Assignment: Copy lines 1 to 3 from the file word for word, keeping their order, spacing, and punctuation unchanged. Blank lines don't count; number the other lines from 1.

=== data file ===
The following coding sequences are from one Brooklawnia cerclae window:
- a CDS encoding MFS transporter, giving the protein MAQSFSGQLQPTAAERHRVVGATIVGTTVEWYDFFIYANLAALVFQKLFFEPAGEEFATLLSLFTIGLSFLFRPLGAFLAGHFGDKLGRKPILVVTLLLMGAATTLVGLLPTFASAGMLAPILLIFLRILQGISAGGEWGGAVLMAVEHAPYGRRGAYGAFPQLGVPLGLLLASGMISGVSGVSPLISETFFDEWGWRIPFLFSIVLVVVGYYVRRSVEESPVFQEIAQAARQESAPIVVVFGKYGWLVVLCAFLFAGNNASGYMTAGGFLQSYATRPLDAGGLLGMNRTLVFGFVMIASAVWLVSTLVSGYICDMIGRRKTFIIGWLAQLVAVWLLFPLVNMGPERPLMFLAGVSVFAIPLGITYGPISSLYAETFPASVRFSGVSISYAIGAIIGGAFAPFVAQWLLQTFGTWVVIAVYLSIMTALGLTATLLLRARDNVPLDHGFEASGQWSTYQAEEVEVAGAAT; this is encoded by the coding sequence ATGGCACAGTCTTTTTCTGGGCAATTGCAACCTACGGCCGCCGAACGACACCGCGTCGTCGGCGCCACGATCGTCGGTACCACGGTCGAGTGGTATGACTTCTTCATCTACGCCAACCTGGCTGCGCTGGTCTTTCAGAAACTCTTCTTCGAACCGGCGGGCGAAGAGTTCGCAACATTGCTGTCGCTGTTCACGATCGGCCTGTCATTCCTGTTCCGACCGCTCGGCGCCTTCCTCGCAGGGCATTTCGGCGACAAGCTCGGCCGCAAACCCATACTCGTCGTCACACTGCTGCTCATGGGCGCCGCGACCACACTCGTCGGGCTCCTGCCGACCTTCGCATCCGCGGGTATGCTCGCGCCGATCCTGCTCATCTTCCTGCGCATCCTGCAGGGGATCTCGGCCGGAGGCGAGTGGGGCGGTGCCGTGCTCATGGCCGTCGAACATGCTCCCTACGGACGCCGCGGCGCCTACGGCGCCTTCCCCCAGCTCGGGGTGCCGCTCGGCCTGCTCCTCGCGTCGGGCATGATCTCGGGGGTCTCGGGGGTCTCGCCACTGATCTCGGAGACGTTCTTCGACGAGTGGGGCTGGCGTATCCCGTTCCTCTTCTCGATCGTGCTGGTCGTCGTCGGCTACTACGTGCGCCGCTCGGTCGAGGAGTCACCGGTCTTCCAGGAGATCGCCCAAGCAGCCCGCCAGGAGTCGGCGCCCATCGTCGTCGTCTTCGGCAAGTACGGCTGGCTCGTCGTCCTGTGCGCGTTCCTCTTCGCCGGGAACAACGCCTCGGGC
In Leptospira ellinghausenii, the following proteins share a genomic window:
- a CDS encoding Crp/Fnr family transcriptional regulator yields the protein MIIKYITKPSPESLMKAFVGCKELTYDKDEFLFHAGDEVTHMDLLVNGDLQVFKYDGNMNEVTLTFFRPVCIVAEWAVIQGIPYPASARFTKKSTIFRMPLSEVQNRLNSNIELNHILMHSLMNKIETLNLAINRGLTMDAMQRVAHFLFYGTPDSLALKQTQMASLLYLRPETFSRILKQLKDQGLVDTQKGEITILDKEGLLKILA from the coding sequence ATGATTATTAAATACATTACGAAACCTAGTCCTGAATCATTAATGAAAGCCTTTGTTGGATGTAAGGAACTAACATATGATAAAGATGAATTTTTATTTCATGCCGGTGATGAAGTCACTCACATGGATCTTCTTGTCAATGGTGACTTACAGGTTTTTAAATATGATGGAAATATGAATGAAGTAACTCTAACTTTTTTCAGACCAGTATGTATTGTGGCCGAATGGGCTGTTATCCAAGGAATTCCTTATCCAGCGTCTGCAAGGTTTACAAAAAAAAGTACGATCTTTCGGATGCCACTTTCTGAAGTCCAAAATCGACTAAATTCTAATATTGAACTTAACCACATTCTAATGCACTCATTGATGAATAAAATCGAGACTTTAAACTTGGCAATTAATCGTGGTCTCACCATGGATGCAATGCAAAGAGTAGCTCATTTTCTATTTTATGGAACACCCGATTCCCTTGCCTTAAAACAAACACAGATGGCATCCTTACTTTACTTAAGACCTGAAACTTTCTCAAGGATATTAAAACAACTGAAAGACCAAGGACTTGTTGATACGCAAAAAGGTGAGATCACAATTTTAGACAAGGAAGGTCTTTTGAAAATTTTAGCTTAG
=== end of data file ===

The following coding sequences are from one Brooklawnia cerclae window:
- a CDS encoding MFS transporter, giving the protein MAQSFSGQLQPTAAERHRVVGATIVGTTVEWYDFFIYANLAALVFQKLFFEPAGEEFATLLSLFTIGLSFLFRPLGAFLAGHFGDKLGRKPILVVTLLLMGAATTLVGLLPTFASAGMLAPILLIFLRILQGISAGGEWGGAVLMAVEHAPYGRRGAYGAFPQLGVPLGLLLASGMISGVSGVSPLISETFFDEWGWRIPFLFSIVLVVVGYYVRRSVEESPVFQEIAQAARQESAPIVVVFGKYGWLVVLCAFLFAGNNASGYMTAGGFLQSYATRPLDAGGLLGMNRTLVFGFVMIASAVWLVSTLVSGYICDMIGRRKTFIIGWLAQLVAVWLLFPLVNMGPERPLMFLAGVSVFAIPLGITYGPISSLYAETFPASVRFSGVSISYAIGAIIGGAFAPFVAQWLLQTFGTWVVIAVYLSIMTALGLTATLLLRARDNVPLDHGFEASGQWSTYQAEEVEVAGAAT; this is encoded by the coding sequence ATGGCACAGTCTTTTTCTGGGCAATTGCAACCTACGGCCGCCGAACGACACCGCGTCGTCGGCGCCACGATCGTCGGTACCACGGTCGAGTGGTATGACTTCTTCATCTACGCCAACCTGGCTGCGCTGGTCTTTCAGAAACTCTTCTTCGAACCGGCGGGCGAAGAGTTCGCAACATTGCTGTCGCTGTTCACGATCGGCCTGTCATTCCTGTTCCGACCGCTCGGCGCCTTCCTCGCAGGGCATTTCGGCGACAAGCTCGGCCGCAAACCCATACTCGTCGTCACACTGCTGCTCATGGGCGCCGCGACCACACTCGTCGGGCTCCTGCCGACCTTCGCATCCGCGGGTATGCTCGCGCCGATCCTGCTCATCTTCCTGCGCATCCTGCAGGGGATCTCGGCCGGAGGCGAGTGGGGCGGTGCCGTGCTCATGGCCGTCGAACATGCTCCCTACGGACGCCGCGGCGCCTACGGCGCCTTCCCCCAGCTCGGGGTGCCGCTCGGCCTGCTCCTCGCGTCGGGCATGATCTCGGGGGTCTCGGGGGTCTCGCCACTGATCTCGGAGACGTTCTTCGACGAGTGGGGCTGGCGTATCCCGTTCCTCTTCTCGATCGTGCTGGTCGTCGTCGGCTACTACGTGCGCCGCTCGGTCGAGGAGTCACCGGTCTTCCAGGAGATCGCCCAAGCAGCCCGCCAGGAGTCGGCGCCCATCGTCGTCGTCTTCGGCAAGTACGGCTGGCTCGTCGTCCTGTGCGCGTTCCTCTTCGCCGGGAACAACGCCTCGGGC
In Leptospira ellinghausenii, the following proteins share a genomic window: